Outreach and communication activities guidelines

The guidelines are available here and detailed below.

MSCA fellows are expected to engage in outreach activities as an integral part of their fellowship. Below is a non-exhaustive set of practical outreach activities that MSCA fellows could consider for their project.

Difference between communication and outreach

Outreach and communication activities are related, but are not the same and a good MSCA project should include a mix of both.

Outreach activities are meant to engage a large audience and to bring knowledge and expertise on a particular topic to the general public. Outreach activities can take several forms, such as school presentations, workshops, public talks and lab visits, etc. The objective of outreach is to explain the benefits of research to a larger public (the tax payers who fund your research). Outreach implies an interaction between the sender and the receiver of the message, there is an engagement and a two-way communication between the researcher and the public.

Communication, on the other hand, only goes in one direction from the sender to the receiver. Communication refers to articles in mainstream newspapers and magazines, or on TV and radio channels. Successful communication requires a clear language and attractive scientific subject with outstanding results that can catch the media's attention. The European Commission is aware that not every MSCA researcher is undertaking research of interest to the mass media. You can start small and attempt having your research published in your local newspaper. Researchers should be able to explain their project to the large public in accessible language: imagine having to explain what you do to fellow commuters on your daily trip to work.

Possible activities

In order to give visibility to MSCA projects, fellows could take part in outreach activities such as:

  • Marie Skłodowska-Curie Ambassadors: Fellows acting as "Ambassadors" organise activities with the aim of promoting their research to all public audiences. MSCA researchers visit schools and universities or assist educators in preparing teaching materials, participate in conferences or events targeting the large public. A MSCA fellow acting as Ambassador can act as a role model to inspire the young generation to become a scientist/researcher, he/she can also promote the MSCA brand by sharing his/her testimonial and encourage other researchers to apply.

  • Workshop Days: Fellows can run workshop activities, in order to spread the outcomes of their research and raise scientific awareness in their specific fields of study.

  • Marie Skłodowska-Curie Project Open Doors: Students and general public visit research institutions and labs, with the aim of receiving a first-hand experience of what are the main implications for citizens.

  • Public talks, TV-talks, podcasts and articles: Fellows can give a public talk or an interview, as well as write an article in local newspapers (non-scientific) in order to give visibility to the outcomes of their research activities.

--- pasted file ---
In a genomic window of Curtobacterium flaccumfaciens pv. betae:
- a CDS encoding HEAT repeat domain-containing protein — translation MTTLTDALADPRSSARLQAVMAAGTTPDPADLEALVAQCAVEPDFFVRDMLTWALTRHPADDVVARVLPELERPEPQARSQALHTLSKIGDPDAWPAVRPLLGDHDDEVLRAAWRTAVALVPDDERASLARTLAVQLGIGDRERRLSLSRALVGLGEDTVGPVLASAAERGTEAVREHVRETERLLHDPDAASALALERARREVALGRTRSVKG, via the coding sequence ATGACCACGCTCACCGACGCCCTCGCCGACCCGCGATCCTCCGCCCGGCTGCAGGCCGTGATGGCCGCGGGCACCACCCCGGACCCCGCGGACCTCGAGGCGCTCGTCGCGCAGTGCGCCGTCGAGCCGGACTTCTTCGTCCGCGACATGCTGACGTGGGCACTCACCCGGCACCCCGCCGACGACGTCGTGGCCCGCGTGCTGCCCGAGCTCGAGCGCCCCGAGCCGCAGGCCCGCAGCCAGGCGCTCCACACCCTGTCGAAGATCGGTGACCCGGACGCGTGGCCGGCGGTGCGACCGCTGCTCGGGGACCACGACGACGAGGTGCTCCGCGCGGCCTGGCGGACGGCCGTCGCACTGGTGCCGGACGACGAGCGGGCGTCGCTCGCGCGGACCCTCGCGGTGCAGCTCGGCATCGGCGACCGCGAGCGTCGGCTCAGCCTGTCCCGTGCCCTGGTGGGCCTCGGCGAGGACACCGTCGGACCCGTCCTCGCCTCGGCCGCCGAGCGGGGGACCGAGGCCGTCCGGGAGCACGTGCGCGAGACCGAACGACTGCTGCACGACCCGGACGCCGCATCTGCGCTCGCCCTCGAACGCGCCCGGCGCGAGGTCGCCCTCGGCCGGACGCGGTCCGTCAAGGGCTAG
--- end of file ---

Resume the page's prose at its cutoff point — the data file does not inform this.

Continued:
• E-Newsletters: Marie Skłodowska-Curie fellows could develop a web-based document to be released on several web platforms/channels, in order to implement the online visibility of the project as well.

  • Multimedia releases: Fellows could implement their outreach activities using all the possibilities offered by the internet. For instance, they could participate in webtalks or release videos explaining the outcomes of their projects in layman terms.

Moreover, fellows are invited take part in a number of activities organised by the European Commission, such as:

  • European Researchers' Night (NIGHT): Fellows are encouraged to take part in the NIGHT, which is the yearly Europe-wide event providing an excellent opportunity for researchers to promote their profession to a wide audience. Those who would like to take part in a specific event, should contact the local coordinator in their city.

  • EC events, conferences and Open Days: Fellows could be involved in a wide range of activities and events organised by the European Commission, such as events or conferences in which good science communicators are needed or events in which researchers encourage young people to pursue a scientific career.

  • Marie Curie Alumni Association (MCAA): Fellows can extend their MSCA experience even after the end of their fellowship by joining the Marie Curie Alumni Association. This gives them the opportunity to find other researchers working in their field of interest, form project collaborations, apply for a micro-grant and communicate their current work. This could be done through MCAA's working groups, newsletters, conferences, workshops, etc. MCAA is open to any past or present Marie Skłodowska-Curie researcher benefiting from any action.

  • MSCA "Fellow of the Week" on Facebook: fellows could nominate themselves via a private message on the Facebook page as "Fellow of the Week ".

  • EC Campaigns: MSCA fellows are also encouraged to participate in EC campaigns specifically conceived for attracting young people in research (for instance, "Science: It's a girl thing!", the campaign encouraging girls to take up careers in science).

Please remember that you must mention the funding and the reference number of the MSCA project (on posters, PowerPoint presentations, videos, websites, and flyers/brochures).